Yes indeed it did and from that early styling and performance then through to Tear Gas it was almost like putting the phoenix back into the ashes as opposed to the phoenix rising from them but, as they say, "talent will out" and indeed it did, and you went back to the art of performance. OK so your inner character that Alex saw not only jumped to the fore you did indeed take it to the next level. So, you opted for the "mine" make up what made you pick that particular style for your character? I mean this would have been the early 70s and make up and performance were "rigueur du jour" well, at least here in the UK so where you influenced by what was going around at the time either in a good way or did you want to steer clear of that because I mean when I think of you and SAHB I think more Screaming Jay Hawkins, Screaming Lord Sutch, Arthur Brown and maybe early Alice Cooper as opposed to Sweet, Bolan etc all?

 Z . C . ; Your question highlights a point of view I have expressed on a number of occasions. Regardless of the theatrics and the continued pressure for commercial success, I viewed the ‘competition’ musically, at the time, not to be Sweet or Mud or heaven forbid, Gary Glitter, but rather Led Zeppelin, Pink Floyd, and Deep Purple. SAHB became, for me, a conflicted entity, where musical integrity suffered for the sake of a commercial ‘hit’. As a result, I honestly believe that the band lost (confused) a large number of mainstream rock fans. At the same time Alex was aware of not being categorised as ‘glam rock’, but rather insisted that the band had a more ‘matt’,  vaudevillian appearance. Again, the mime face is very much in this tradition.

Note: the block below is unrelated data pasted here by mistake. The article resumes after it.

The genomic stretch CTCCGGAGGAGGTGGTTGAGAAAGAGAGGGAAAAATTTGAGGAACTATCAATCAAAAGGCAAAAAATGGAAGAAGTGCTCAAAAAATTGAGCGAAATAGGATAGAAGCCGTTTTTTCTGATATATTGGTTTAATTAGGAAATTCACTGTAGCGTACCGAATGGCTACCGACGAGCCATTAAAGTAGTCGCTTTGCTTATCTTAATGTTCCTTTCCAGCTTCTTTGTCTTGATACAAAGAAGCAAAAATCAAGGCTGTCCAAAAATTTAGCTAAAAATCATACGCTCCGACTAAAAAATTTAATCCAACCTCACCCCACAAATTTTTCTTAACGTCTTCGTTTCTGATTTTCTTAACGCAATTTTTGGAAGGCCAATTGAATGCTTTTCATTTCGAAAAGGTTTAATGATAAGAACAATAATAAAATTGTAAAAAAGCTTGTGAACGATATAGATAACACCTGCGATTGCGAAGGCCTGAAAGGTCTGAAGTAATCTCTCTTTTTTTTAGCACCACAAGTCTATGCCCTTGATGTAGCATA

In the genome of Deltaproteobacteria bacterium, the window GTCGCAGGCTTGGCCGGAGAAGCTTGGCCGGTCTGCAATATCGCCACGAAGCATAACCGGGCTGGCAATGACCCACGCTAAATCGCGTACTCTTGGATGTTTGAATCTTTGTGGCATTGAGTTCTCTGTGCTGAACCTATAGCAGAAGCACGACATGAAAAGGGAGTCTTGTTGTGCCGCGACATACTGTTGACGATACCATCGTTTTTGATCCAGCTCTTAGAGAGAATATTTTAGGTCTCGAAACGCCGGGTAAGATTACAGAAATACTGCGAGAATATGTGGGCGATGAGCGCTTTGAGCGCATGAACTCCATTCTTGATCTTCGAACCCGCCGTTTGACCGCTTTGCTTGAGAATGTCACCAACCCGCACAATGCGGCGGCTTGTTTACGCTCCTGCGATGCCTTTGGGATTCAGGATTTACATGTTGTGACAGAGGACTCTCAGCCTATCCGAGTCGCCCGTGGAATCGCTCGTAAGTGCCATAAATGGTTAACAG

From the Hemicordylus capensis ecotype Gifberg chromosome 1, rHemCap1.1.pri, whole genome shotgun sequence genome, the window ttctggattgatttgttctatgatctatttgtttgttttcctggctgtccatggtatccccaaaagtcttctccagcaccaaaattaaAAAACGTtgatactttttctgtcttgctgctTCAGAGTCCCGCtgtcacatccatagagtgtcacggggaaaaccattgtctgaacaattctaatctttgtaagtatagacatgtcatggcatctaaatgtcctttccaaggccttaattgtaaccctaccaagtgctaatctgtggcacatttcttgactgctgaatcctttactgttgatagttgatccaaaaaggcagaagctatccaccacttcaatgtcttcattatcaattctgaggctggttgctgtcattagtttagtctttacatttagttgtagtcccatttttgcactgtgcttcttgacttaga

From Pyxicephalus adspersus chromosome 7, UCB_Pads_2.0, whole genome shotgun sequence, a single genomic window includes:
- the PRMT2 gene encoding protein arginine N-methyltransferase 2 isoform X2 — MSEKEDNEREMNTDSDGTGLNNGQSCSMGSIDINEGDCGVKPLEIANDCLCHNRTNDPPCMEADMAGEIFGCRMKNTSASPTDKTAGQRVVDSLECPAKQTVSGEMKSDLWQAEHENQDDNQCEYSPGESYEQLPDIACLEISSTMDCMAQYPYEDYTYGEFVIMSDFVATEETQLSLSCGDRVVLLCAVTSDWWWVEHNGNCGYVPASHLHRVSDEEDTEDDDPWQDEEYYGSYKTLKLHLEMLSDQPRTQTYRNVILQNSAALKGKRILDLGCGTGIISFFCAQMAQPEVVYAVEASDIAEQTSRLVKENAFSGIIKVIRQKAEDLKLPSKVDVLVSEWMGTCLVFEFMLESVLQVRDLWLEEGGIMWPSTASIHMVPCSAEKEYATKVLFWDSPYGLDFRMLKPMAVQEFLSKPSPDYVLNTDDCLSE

Absolutely I just wanted that on the record here for people to really get into the whole mindset and vibe behind SAHB. It was not singles and bacofoil it was truly a much deeper, darker, and eccentric place to be and even though the "normal rock fans" didn't get it so many other people did and took you to their hearts and that is why we are still talking about it today. OK "mime" make up was on but what was the thinking behind the famous green outfit you wore. Were the colours on purpose to steer away from the almost uniform black and blue denim colours of the time? Also, you recently auctioned the costume off for charity didn't you?  

Z . C . ; The stage costumes were designed and made by a young, female designer from Newcastle. I have no idea how she became involved - I think she may have seen the band in Newcastle and offered her services. As green was my favourite colour at the time, two costumes were designed, both of which are on record in pictures. The second suit became the trademark look and was entirely her creation. I supplied the green tights and had the wedge-soled sandals custom made. The suit was indeed sold at auction. However, I still have an original duplicate stashed away somewhere.  

That's great insight there for such an iconic piece of costume and so great you have a duplicate stashed away, talking of which did keep anything else from your time in the band?